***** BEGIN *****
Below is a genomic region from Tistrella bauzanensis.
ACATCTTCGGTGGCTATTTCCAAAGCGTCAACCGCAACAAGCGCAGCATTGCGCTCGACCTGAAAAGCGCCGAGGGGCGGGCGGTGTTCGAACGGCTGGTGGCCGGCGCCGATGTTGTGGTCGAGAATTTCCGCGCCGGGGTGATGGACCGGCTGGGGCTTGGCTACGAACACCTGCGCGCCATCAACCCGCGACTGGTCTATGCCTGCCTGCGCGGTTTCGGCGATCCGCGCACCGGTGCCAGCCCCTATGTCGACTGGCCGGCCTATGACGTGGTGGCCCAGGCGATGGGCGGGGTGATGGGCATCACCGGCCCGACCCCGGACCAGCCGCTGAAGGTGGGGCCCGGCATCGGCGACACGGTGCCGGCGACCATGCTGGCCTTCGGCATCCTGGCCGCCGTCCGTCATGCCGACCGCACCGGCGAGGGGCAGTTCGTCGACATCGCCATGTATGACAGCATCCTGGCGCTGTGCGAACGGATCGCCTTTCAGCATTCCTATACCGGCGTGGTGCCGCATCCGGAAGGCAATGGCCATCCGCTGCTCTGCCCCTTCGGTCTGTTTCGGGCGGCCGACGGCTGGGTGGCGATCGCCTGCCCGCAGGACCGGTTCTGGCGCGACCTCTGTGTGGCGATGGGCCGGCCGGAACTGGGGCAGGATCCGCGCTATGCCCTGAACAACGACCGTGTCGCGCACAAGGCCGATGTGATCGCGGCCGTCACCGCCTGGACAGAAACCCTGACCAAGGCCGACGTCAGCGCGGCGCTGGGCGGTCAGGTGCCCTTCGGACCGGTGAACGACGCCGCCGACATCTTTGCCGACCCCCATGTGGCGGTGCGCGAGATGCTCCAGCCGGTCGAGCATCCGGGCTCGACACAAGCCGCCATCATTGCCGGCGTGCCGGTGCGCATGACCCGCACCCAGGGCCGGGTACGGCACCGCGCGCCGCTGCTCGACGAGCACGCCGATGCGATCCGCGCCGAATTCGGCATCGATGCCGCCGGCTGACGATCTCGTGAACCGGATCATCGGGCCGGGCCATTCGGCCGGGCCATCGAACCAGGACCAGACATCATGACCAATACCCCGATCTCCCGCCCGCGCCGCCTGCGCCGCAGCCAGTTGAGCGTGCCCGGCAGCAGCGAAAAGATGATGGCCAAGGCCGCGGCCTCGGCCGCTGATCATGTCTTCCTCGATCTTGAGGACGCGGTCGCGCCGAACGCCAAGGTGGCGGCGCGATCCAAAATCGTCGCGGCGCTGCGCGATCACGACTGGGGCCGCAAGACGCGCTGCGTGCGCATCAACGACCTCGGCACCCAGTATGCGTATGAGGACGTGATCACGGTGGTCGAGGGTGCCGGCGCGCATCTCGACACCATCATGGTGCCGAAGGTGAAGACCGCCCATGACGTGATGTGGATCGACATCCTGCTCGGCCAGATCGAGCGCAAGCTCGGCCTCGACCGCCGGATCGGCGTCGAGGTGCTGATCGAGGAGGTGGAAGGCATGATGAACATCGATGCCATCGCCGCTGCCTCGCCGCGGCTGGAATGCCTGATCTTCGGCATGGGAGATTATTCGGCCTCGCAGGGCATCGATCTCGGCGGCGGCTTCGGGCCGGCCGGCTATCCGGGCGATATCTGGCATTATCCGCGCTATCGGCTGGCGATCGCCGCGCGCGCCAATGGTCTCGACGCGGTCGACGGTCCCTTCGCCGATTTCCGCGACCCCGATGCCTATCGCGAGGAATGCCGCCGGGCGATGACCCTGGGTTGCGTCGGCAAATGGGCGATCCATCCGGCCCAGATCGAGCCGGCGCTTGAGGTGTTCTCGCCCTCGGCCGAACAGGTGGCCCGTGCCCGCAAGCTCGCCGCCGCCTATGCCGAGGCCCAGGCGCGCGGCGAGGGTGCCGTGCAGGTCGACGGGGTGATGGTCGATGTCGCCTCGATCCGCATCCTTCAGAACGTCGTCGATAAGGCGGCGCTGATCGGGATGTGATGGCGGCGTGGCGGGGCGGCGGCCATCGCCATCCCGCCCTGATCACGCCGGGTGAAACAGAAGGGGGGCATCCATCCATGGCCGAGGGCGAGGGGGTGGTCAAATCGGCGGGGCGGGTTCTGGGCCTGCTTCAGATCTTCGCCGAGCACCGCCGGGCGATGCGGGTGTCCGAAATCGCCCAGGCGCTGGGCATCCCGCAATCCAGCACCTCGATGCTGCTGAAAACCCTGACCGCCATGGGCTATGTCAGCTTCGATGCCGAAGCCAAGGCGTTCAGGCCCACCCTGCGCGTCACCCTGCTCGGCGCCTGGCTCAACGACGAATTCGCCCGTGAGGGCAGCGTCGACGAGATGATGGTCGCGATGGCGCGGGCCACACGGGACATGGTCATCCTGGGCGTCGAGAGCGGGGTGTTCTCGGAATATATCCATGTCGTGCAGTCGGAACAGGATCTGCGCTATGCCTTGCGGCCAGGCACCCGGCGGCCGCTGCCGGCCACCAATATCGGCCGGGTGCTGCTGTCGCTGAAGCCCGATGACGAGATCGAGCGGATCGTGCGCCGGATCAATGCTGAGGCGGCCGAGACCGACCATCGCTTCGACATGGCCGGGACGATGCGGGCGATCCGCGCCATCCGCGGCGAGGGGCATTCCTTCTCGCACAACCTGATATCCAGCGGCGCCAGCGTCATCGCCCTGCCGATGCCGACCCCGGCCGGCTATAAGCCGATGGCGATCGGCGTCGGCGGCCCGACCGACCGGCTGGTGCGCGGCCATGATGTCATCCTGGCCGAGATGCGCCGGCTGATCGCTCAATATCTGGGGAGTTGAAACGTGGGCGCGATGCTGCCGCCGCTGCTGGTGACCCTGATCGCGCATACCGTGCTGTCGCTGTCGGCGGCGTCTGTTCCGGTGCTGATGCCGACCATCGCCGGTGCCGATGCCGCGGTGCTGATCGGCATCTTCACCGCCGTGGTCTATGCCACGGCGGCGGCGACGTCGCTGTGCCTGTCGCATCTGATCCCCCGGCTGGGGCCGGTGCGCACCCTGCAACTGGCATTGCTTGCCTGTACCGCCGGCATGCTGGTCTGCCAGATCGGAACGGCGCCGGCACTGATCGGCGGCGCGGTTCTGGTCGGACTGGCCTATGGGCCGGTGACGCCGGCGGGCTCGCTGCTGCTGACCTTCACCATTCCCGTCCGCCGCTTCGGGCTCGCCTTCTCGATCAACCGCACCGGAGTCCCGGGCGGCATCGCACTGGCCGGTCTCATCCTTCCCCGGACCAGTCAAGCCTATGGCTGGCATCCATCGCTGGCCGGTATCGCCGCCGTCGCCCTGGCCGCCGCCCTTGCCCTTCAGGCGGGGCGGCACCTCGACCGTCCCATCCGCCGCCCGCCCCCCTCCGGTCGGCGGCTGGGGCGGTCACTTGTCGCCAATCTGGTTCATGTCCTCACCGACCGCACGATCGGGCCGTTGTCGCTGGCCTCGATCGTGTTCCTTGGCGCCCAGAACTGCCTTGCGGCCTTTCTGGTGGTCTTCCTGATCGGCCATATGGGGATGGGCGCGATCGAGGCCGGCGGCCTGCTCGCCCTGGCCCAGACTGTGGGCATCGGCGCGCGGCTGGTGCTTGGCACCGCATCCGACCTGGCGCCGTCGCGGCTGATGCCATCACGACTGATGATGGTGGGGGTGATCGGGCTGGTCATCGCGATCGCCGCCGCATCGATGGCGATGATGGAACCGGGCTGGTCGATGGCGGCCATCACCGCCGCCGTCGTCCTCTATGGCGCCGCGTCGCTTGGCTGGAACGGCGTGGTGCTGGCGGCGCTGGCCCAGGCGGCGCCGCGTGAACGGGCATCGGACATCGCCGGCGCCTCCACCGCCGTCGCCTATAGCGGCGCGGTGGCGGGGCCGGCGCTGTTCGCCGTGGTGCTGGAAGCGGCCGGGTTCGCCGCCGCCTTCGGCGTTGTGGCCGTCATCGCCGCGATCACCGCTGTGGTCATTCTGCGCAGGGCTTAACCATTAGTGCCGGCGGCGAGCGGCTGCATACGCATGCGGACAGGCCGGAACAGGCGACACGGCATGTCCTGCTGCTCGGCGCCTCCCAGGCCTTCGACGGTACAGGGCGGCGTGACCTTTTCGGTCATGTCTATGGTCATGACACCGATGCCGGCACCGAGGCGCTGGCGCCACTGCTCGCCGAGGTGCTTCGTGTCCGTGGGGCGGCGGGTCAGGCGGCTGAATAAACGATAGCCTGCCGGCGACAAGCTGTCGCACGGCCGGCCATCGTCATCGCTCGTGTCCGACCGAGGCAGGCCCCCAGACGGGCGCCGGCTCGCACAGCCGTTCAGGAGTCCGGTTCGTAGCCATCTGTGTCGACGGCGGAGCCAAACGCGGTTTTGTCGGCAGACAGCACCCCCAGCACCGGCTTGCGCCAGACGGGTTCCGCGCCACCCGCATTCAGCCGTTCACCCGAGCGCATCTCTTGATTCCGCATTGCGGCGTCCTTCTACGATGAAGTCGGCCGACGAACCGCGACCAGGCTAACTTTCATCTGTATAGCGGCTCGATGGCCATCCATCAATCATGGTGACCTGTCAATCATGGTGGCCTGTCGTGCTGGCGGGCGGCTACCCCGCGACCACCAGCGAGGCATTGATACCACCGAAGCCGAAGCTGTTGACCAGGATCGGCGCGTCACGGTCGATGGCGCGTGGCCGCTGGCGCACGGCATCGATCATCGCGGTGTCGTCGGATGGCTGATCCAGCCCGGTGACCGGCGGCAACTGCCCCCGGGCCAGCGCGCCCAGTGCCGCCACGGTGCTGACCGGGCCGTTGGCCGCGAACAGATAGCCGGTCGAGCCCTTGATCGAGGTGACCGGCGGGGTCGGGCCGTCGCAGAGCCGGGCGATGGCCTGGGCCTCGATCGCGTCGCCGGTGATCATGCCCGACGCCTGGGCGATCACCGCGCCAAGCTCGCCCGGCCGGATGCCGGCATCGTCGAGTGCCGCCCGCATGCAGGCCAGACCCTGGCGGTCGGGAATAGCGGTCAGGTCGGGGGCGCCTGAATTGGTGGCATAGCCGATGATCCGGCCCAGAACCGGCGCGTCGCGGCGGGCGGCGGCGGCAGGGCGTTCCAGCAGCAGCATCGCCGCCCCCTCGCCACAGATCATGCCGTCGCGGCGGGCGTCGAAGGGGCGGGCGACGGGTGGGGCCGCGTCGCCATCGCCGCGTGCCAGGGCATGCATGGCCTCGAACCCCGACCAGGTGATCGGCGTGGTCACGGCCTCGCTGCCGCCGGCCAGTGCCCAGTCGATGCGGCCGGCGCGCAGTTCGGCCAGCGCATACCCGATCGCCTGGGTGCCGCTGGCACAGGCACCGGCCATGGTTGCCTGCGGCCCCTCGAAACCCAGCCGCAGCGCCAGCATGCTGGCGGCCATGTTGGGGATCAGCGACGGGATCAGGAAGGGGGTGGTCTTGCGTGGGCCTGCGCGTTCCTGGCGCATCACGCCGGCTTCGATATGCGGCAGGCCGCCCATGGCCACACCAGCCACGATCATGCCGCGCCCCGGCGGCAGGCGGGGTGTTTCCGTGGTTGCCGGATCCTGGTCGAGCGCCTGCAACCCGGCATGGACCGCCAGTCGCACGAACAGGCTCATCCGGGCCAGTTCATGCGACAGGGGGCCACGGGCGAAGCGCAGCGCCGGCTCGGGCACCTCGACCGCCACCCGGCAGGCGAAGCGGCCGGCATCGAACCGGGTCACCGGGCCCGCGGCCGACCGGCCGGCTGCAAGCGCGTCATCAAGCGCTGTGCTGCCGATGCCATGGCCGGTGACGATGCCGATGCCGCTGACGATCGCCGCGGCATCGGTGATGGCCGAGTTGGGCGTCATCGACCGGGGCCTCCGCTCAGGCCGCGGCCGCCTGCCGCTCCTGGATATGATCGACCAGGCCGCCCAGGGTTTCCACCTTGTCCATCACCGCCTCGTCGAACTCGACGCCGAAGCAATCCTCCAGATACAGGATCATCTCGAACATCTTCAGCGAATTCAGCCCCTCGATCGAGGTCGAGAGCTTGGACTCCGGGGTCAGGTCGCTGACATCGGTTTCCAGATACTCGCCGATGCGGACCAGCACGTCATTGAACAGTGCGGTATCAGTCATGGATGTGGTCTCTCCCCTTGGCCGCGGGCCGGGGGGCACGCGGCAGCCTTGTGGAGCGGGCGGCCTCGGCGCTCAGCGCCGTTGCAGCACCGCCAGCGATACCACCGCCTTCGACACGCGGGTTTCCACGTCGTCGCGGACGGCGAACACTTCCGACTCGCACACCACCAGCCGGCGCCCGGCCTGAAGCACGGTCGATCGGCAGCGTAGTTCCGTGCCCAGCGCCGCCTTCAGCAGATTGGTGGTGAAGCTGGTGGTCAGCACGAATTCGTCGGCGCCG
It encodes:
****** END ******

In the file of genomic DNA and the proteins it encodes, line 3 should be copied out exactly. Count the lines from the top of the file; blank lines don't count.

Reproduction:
It encodes: